Politics Can Be Different (LMP) co-founder and former co-chair András Schiffer (pictured) has brought a suit against state-owned Eximbank, which continues to withhold information about a HUF 16 billion (USD 54.7 million) tender awarded to persons connected to Hungary’s propaganda minister Antal Rogán, HirTV reports.
The suit aims to compel Eximbank to reveal the names of those who won the tender, and the names of those Eximbank employees who selected the winning tender, information the bank continues to conceal.
“This is very exciting, because if we accept that identifying those persons authorized to make decisions in all cases like this would endanger the impartial, unbiased formation of decisions, then we can practically throw the whole freedom of information law into the garbage,” Schiffer said at a court hearing for his lawsuit against Eximbank. “Understanding information of public interest begins with knowing who made the decisions.”
Forbes Magazine revealed in March that Eximbank had awarded the tender for setting up two venture capital funds worth HUF 16 billion to GB & Partners, a firm managed by Ágoston Gubicza and Mihály Boris. Gubicza is the husband of Rogán’s first wife, with whom he is raising Rogán’s oldest son. Boris lives in the posh Pasa Park district of Budapest where Rogán also lives, along with deputy officer of corporate development at Eximbank András Puskás, Rogán’s former deputy mayor of Budapest’s fifth district.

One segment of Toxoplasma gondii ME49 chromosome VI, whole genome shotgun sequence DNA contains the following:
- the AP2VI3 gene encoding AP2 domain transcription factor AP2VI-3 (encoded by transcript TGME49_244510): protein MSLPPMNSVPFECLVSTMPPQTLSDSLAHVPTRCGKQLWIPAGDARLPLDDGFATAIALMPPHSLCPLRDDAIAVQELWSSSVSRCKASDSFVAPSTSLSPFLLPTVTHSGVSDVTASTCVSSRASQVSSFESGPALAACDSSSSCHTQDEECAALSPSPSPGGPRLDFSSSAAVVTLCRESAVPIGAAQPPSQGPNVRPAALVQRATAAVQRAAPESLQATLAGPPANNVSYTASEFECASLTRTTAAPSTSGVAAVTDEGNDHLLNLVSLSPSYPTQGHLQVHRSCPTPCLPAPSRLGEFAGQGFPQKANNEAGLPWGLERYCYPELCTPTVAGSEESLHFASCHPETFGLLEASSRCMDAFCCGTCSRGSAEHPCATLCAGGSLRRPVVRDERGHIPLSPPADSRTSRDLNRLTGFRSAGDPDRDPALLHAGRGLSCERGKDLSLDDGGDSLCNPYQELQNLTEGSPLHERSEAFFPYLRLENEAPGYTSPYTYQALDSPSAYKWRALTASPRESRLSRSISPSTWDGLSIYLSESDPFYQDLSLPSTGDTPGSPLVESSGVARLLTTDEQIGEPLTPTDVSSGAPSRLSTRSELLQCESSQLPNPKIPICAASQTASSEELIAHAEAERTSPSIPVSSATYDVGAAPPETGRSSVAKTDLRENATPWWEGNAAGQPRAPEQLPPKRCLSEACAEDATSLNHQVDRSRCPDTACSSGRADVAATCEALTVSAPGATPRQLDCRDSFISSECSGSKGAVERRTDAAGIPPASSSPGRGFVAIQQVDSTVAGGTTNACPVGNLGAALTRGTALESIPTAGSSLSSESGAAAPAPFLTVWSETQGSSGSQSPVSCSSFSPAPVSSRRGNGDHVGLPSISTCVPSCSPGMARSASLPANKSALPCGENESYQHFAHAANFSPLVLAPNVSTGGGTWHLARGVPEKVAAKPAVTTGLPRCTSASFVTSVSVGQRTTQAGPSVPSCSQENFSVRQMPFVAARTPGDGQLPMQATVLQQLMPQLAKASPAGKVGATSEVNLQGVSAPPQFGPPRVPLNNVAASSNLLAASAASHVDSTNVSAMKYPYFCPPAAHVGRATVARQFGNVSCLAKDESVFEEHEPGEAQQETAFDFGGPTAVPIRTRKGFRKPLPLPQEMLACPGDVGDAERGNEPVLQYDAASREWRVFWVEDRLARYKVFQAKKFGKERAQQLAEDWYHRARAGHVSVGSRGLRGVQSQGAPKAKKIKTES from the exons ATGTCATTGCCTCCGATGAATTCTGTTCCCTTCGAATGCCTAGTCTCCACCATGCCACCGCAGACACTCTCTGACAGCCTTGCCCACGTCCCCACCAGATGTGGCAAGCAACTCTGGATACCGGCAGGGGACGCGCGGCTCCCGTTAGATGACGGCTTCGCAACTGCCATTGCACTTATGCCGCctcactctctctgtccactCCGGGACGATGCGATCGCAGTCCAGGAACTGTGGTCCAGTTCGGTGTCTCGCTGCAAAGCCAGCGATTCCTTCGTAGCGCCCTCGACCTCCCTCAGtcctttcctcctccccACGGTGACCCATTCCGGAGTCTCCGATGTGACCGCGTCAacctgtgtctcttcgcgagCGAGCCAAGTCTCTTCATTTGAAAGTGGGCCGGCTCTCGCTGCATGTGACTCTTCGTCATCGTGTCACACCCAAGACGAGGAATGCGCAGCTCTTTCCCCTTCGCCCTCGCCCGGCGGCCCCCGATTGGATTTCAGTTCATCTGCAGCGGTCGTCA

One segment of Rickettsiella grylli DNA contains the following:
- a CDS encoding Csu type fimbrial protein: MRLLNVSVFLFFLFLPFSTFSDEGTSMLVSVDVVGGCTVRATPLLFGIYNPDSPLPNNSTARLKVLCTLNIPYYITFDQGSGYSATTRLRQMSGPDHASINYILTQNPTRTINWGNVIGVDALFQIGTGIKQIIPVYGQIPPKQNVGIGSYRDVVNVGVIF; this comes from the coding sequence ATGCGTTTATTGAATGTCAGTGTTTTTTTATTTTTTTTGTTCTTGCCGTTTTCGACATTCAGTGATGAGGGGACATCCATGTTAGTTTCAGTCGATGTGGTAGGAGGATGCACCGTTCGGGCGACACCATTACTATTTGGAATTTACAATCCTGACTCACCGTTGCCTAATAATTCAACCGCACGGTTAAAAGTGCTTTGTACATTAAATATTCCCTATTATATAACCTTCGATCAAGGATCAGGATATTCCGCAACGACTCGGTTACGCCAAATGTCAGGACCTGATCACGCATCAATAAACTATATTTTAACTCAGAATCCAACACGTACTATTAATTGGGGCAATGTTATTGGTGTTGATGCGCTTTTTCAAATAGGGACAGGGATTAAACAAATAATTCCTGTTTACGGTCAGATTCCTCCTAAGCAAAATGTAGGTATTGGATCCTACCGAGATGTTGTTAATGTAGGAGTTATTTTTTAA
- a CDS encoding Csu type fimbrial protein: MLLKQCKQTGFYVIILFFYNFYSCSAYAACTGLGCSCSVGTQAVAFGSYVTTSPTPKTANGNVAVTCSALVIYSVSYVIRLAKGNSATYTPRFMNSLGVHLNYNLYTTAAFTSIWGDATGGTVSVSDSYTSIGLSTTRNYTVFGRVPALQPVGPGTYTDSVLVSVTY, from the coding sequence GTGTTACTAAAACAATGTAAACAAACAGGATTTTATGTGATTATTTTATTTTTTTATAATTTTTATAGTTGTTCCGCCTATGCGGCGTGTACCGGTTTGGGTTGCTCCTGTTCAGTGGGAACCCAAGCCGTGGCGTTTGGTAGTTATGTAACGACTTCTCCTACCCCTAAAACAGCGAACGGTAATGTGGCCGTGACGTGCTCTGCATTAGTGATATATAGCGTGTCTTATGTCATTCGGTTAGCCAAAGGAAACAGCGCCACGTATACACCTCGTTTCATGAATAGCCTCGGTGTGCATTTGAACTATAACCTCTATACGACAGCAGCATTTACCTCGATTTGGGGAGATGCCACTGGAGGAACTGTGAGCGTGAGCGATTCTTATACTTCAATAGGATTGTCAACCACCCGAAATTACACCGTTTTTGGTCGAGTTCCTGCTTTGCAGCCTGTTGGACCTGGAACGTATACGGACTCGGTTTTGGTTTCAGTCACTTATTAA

Forbes also found the conditions of competition for the tender suspicious. The application deadline established by Eximbank was unusually short: firms had only six business days to compile and submit proposals. Other conditions and requirements of the tender led Forbes to conclude that it was written specifically for GB & Partners to win.
The revelations in the Forbes article have not been enough to get Eximbank to publicly acknowledge that GB & Partners won the tender. According to the bank’s lawyer, “It’s not about who made the decisions for the current tender, but rather about who the people are who will be authorized to make decisions in the case of fund management. We think it’s important that this information not be public, so that these funds can operate impartially,” he said.
Schiffer, however, sees it differently.
“We need it to be public so that we can check and see what kinds of opponents the winners had to compete against in that narrow three or four days in 2015,” he said. The next hearing in the lawsuit will be in February.
Eximbank, Hungary’s import-export bank, which is run on public funds, is technically supposed to be providing financing opportunities for Hungarian businesses trying to expand into the international market. But it has made several high-profile lending deals connected with government-friendly Hungarian oligarchs, including a EUR 21 million loan to media mogul Andy Vajna to buy TV2, and a USD 58 million loan to Prime Minister Viktor Orbán’s friend István Garancsi to acquire a large tract of riverfront property in south Buda where his company plans to build multi-family housing for 30,000-40,000 people, including Hungary’s tallest building.